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The royal genome
Swiss prize funds study of aging in ants
Edward R. Winstead

Queen Solenopsis invicta and brood.

The queen ant as teenager makes sense: She is the center of a world that exists only to serve her, and there is no life after age 30.

In fact, many queen ants live to be teenagers and twenty-somethings (the oldest ant on record was a queen who reportedly lived to the ripe old age of 29). Her majesty's attex ndants, however, die relatively young. In a colony, the queen lives 500 times longer than the males and 50 times longer than non-reproductive females, or worker ants. All ant genomes—royal or otherwise—are essentially the same, raising the question: Why do individuals with the same genome have such different life spans?

Seven genes in young, old, and very old ants

The social organization of a colony plays a role in longevity, according to Laurent Keller, an entomologist who recently compared the life cycle of 180 species of insects. Indeed, a 29-year-old ant has lived 100 times longer than non-social insects such as flies or dragonflies ever will. But Keller thinks a queen's long life is due to innovations in the genome as well as pampering. While ants all share the same genes, he says, longevity may depend on a cell's ability to slow aging by making molecular repairs as problems arise.

Keller, director of the Institute of Ecology of the University of Lausanne, Switzerland, has turned from the social life of ants to their genome. He recently won a prize from the Leenaards Foundation in Switzerland to fund research on aging in ants. Keller will hunt for the ant version of seven genes linked to aging in humans, fruit flies, and worms. "We intend to study genes involved in DNA maintenance and genes that regulate the cell cycle, for instance," says Keller.

Then, the researchers will compare the activity of the seven genes in young, old, and very old ants of a single species. If Keller's hunch is correct, certain genes are expressed differently in queen, male, and worker ants. Variations in gene activity may be a kind of mechanism that can delay the moment at which the queen begins to deteriorate.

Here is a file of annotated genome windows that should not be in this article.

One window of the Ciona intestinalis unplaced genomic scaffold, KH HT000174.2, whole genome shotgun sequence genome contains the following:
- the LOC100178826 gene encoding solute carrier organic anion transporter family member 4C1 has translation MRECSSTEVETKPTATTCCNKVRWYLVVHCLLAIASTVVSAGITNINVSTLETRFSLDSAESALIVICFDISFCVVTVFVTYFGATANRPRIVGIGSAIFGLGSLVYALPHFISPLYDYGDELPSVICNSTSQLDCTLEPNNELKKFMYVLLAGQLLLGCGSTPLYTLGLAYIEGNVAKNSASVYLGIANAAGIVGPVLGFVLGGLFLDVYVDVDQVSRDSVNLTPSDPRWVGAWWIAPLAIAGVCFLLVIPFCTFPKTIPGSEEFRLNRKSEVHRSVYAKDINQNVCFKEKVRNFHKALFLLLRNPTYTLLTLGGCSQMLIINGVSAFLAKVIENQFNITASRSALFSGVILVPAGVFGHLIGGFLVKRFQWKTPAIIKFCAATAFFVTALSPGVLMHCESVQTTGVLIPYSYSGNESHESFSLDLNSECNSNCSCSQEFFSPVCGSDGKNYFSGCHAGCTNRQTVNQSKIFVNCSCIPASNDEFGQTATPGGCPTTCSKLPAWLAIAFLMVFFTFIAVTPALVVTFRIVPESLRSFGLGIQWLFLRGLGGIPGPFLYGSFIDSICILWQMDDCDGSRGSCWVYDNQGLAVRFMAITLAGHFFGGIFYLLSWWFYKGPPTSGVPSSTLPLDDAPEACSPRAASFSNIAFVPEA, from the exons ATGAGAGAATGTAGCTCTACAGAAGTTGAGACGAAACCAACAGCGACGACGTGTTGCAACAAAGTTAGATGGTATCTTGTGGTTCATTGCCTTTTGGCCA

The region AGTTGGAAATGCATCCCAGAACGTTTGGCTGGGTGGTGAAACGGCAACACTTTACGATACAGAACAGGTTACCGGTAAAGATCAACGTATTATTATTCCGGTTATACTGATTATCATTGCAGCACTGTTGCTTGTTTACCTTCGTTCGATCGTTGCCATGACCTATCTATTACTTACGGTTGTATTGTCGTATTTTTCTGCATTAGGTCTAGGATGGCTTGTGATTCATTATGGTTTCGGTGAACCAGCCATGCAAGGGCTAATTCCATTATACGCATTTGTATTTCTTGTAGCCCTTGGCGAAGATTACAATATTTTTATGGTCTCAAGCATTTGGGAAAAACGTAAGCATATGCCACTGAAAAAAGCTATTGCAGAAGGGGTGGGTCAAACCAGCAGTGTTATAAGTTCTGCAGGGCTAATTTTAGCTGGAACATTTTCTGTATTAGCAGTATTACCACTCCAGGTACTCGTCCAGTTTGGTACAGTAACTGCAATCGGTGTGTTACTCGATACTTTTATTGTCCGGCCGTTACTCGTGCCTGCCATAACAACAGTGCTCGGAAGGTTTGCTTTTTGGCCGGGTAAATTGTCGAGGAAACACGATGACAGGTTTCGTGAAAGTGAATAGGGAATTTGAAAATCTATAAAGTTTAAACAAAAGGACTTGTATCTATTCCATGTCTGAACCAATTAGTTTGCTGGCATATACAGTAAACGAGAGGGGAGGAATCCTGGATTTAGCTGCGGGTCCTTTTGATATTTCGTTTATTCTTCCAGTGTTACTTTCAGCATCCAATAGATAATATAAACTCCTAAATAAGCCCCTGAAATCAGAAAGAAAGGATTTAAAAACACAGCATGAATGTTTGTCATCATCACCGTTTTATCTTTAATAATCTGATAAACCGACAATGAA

A gene causes workers to kill the queen

If successful, Keller may repeat the study in different species of ants, including those that have more than one queen to a colony. Ants come in some 12,000 varieties, and longevity has been associated with how many reproductive females sustain a community. The lone queen usually lives much longer than a queen that shares her colony.

"Very little is known about the ant genome," says Keller. But, he adds, ants offer a unique model system for studying aging because the range of life expectancy in ants isn't found elsewhere in nature. The primate equivalent to a 29-year-old ant, he explains, would be a 10,000-year-old monkey.

The ant genome has already provided scientists with one major surprise. Two years ago, Keller and Kenneth Ross, of the University of Georgia, discovered a gene in queen ants that causes worker ants to attack and kill them. Why this happens is a mystery, but the researchers suspect that a chemical signal is involved. Whatever the signal, workers certainly know whom to execute: DNA tests showed that none of the murders was a case of mistaken identity.

"This gene has very drastic effects on social behavior," says Ross. The gene was discovered accidentally during a search for biological markers in the genome of North American fire ants. His laboratory expects to have the gene sequence later this year.

The Leenaards Prize for 2000 was awarded to three researchers, including Laurent Keller. Since 1980, the Swiss Leenaards Foundation has supported research in a number of areas, including culture, health, and science.

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